Sometimes there is a price to pay for being late.
“My daughters check out and read a tremendous amount of books,” wrote Suzanne Alvarez, of Colbert.
That’s a good thing, right?
Certainly. But …
“I just paid their overdue library fine which totaled $345.”
Alvarez wonders if that is a record. “For that amount, you would think they would at least name a bookshelf after them.”
I asked for a few additional details.
“All my daughters love to read, but especially the 13-year-old who reads about 40 books a month and is working on writing a novel.”
That is a lot of reading.
“I have always allowed them to maintain their own accounts as a way of fostering independence. But she messed up and got overwhelmed with the amount of books she had. Going to the library for her is like going to a candy store.”
There’s more. “The $345 was just in overdue amounts. In many cases the amount (of the fine) was more than what the book was worth. I could have purchased all the books on Amazon for a fraction of the price and given them to the library.”
But Alvarez understands the concept of sharing as it pertains to library materials. And now her daughter does, too.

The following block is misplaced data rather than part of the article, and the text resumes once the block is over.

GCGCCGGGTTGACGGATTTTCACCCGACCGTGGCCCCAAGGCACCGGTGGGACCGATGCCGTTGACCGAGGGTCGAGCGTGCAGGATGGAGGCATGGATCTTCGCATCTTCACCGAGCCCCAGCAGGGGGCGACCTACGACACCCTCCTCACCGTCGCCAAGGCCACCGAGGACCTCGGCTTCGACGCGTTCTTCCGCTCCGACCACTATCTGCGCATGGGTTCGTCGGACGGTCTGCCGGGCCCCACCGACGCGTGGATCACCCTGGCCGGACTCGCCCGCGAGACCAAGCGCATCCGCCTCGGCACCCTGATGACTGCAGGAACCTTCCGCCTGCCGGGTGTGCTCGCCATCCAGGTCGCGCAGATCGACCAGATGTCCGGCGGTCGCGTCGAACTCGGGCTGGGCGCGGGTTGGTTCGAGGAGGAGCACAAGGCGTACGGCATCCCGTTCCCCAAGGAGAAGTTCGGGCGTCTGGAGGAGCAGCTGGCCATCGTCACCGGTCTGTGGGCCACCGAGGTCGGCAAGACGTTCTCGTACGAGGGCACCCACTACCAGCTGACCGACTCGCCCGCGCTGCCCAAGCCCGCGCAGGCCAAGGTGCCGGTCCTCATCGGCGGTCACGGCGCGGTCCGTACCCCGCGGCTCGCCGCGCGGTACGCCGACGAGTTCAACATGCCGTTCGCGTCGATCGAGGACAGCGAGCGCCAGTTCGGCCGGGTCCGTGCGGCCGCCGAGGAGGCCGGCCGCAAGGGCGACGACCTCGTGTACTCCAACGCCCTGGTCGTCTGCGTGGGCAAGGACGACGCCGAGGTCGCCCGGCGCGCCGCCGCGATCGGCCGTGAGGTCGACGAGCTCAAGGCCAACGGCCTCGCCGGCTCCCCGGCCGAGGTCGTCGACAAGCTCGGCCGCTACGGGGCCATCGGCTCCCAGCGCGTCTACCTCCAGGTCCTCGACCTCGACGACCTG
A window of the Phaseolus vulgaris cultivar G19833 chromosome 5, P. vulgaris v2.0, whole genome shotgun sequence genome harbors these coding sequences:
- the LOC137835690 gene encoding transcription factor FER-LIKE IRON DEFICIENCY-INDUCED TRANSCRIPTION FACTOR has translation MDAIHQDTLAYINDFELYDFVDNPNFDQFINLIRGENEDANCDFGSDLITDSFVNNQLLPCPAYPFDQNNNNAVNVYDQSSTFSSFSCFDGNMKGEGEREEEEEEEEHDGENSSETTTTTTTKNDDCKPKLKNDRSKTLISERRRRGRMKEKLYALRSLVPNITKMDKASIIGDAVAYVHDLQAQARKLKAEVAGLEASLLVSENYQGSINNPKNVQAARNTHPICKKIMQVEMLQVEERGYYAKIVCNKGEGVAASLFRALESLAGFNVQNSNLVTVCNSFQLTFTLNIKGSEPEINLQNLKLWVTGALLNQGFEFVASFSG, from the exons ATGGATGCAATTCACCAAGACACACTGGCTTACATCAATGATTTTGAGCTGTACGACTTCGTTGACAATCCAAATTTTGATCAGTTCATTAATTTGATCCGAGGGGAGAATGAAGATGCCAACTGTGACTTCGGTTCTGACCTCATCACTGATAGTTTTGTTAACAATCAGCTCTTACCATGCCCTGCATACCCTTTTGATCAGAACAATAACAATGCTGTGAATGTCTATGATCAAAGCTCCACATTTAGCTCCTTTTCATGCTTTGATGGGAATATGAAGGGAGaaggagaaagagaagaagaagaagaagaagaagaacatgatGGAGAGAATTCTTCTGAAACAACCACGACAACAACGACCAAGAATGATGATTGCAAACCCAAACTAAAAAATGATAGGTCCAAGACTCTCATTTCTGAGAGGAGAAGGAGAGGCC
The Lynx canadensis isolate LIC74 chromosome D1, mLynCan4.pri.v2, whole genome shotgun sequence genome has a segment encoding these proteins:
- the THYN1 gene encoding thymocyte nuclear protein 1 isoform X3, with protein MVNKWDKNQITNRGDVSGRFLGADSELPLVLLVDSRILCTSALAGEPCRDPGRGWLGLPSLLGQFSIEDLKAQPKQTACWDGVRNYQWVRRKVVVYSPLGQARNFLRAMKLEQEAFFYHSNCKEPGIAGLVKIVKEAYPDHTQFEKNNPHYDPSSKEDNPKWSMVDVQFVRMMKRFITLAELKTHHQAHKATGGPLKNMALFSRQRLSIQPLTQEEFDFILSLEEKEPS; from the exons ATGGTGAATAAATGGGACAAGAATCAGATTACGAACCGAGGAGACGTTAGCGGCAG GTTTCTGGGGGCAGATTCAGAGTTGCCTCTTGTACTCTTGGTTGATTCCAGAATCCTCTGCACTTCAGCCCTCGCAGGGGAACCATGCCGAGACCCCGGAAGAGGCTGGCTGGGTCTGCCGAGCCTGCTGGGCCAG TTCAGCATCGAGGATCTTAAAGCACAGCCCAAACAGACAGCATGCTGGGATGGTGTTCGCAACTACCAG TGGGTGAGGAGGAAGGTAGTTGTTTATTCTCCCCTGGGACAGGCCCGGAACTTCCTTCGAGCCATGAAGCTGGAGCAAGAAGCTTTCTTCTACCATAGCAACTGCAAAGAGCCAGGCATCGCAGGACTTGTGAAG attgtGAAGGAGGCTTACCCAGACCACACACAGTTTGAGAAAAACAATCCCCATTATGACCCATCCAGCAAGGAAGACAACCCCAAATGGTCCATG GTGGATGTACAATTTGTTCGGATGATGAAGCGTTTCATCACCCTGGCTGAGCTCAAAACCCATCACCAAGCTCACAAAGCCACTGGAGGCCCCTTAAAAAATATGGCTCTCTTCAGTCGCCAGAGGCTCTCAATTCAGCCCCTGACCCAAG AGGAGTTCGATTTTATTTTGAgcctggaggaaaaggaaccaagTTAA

“There is a new monitoring system in place. The hammer has come down in the Alvarez home, so to speak.”
I warned her that some Slice readers might suggest she, the mom in this saga, had exercised inadequate oversight.
“I realize that I will be judged but I have tried to let the girls be independent within certain boundaries.”
Understood. But one more thing. Surely there were alerts from the library before the overdue fines hit $345.
“When we asked Gabby about notices the library sent she said she didn’t want to answer that in case she incriminated herself.”
Spoken like a kid who recently read a book on interpreting the law, written by a Supreme Court justice.
Today’s Slice question: If you were to guess … what percentage of Spokane area residents live in houses or multi-family structures built before they were born?